Instead, the tribal defendants cite the underlying arbitration award itself as support for the thesis that “the use of the Internet to connect remote gamers to the game servers. . . Indian countries [is] banned neither against IGRA nor by UIGEA. “However, your confidence in the award is misplaced for several reasons (internal quotes omitted).

The problem with arbitration

Arbitration has many advantages over litigation, but some of those advantages can also turn into severe disadvantages depending on which side of a problem you are on.

One of those drawbacks is that it is not a priority. This means that it is not binding on any court or any other arbitral tribunal. It is also often private, which means that the arbitration record can sometimes only be available to the parties (although this is not the case here.)

While the citizens of Florida apparently hope that the Gaming Pact will allow them to use mobile sports betting, the arbitration decision cited in the document related to the location of customers outside of the United States, according to the federal government’s response:

… The Iowa tribe suggested using the internet to play games on servers in their country that only international customers outside of the US who are lawful to gamble on can access.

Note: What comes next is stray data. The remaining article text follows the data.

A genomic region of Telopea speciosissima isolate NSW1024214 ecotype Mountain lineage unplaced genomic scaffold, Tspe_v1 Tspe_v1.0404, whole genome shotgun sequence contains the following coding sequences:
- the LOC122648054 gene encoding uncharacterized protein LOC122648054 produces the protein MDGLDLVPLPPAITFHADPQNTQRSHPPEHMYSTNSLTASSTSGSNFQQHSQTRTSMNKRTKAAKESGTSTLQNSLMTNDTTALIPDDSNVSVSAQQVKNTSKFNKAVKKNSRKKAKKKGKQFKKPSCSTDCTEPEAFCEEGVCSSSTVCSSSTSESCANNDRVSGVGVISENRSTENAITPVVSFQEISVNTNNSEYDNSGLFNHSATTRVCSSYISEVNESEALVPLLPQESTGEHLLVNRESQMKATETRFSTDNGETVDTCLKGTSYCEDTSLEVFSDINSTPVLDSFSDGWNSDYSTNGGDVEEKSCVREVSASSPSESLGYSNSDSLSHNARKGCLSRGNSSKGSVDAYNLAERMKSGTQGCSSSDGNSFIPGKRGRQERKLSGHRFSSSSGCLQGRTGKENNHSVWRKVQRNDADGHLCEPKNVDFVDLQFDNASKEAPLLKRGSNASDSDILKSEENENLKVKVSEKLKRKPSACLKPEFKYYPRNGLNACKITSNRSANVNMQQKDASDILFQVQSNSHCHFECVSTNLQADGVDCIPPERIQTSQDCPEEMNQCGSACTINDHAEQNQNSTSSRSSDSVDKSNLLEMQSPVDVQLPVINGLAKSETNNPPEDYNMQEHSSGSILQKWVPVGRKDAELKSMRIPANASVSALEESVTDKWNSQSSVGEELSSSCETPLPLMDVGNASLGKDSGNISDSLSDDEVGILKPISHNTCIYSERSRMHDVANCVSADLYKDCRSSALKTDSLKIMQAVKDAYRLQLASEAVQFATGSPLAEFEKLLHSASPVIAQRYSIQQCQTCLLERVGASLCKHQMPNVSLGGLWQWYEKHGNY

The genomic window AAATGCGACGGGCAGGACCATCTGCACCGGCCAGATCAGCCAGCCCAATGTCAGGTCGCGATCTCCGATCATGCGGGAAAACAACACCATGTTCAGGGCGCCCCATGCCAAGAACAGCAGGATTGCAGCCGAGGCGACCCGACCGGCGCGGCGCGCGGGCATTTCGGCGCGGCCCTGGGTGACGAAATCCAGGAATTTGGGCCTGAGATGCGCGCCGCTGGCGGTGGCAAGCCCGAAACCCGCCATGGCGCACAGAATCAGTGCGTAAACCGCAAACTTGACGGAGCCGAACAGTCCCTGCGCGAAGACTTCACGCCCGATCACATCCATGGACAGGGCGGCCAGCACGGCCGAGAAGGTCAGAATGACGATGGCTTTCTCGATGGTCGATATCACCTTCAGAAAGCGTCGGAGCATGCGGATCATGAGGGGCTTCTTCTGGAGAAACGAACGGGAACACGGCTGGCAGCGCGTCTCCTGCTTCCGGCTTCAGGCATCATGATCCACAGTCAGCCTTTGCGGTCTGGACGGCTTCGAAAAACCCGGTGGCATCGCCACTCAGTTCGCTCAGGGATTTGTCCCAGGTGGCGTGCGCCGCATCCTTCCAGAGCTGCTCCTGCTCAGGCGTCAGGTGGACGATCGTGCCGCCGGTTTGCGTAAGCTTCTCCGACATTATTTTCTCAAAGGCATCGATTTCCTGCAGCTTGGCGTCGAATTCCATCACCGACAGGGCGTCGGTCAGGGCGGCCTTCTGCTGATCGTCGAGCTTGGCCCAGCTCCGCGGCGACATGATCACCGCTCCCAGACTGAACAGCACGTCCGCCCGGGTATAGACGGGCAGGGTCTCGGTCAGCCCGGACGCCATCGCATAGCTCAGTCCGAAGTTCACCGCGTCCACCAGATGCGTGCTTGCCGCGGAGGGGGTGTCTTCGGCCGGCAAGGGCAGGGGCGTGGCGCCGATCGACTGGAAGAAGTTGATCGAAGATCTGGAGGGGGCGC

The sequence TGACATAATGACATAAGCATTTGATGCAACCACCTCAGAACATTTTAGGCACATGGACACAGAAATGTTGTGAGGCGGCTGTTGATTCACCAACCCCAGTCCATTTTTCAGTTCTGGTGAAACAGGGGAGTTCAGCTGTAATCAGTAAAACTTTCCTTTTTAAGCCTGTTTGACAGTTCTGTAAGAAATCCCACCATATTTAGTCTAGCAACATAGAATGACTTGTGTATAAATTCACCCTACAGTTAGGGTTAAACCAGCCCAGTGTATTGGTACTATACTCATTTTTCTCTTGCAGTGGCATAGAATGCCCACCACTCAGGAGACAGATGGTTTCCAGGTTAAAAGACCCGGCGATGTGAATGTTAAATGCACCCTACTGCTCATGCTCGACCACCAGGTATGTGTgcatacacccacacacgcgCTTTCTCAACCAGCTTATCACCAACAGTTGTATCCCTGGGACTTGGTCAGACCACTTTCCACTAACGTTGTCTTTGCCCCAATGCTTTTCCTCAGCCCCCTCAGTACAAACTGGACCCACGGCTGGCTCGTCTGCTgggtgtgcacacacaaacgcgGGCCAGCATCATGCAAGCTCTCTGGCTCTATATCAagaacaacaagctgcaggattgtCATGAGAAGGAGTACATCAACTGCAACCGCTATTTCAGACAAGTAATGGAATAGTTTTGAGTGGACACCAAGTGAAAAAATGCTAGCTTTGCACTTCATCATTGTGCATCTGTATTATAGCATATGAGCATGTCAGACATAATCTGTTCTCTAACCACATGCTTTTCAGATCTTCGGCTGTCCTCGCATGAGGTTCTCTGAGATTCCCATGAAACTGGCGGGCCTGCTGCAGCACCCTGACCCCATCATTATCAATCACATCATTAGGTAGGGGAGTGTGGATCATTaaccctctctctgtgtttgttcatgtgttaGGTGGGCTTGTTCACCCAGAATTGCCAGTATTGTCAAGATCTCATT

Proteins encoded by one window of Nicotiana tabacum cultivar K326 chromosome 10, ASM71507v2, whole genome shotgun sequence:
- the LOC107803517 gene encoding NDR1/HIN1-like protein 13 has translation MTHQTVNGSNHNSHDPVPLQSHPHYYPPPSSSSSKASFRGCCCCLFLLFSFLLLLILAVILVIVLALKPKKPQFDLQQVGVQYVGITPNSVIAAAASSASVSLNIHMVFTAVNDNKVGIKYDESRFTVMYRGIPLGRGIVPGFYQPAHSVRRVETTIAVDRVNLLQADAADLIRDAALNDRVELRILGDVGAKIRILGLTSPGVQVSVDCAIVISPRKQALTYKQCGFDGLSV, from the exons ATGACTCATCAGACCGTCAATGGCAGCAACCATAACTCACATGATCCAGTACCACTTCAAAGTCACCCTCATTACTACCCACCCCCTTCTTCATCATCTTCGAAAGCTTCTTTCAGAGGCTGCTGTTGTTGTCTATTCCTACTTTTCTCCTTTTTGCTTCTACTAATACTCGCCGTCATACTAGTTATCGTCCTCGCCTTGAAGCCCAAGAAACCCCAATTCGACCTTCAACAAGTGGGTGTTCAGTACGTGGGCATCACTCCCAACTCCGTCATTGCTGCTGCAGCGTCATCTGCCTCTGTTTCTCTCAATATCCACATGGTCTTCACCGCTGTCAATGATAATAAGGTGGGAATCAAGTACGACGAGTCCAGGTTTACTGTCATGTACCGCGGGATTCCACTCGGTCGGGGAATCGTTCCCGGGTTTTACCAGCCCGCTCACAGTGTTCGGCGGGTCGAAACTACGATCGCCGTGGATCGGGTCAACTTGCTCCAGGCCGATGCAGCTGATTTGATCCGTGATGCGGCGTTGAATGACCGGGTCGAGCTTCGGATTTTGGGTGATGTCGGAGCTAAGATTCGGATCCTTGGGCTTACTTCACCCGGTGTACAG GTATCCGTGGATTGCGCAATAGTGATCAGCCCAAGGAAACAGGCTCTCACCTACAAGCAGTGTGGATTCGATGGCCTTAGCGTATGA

The United States letter to Iipay Nation refers to the arbitrator’s analysis as “fleeting at best”. The letter concluded its criticism with the following words:

“The arbitrator’s conclusions on IGRA and UIGEA are simply not of analytical value.”

Another way for Florida sports betting?

The question of whether Florida sports betting fans will have mobile betting because of the upcoming pact remains unclear.

On closer inspection, however, the arbitration case to which the legislature is referring in support appears less accurate than is likely to be desirable for the parties involved.

In addition to the challenges of relying on an arbitration award, there is the fact that there is an appeal court decision that deals with similar issues and comes to a very different conclusion that was more recent than the award.

This, along with various federal guidelines on the matter, raises significant concerns about the survival of the mobile component of this agreement without triggering signals at the federal level.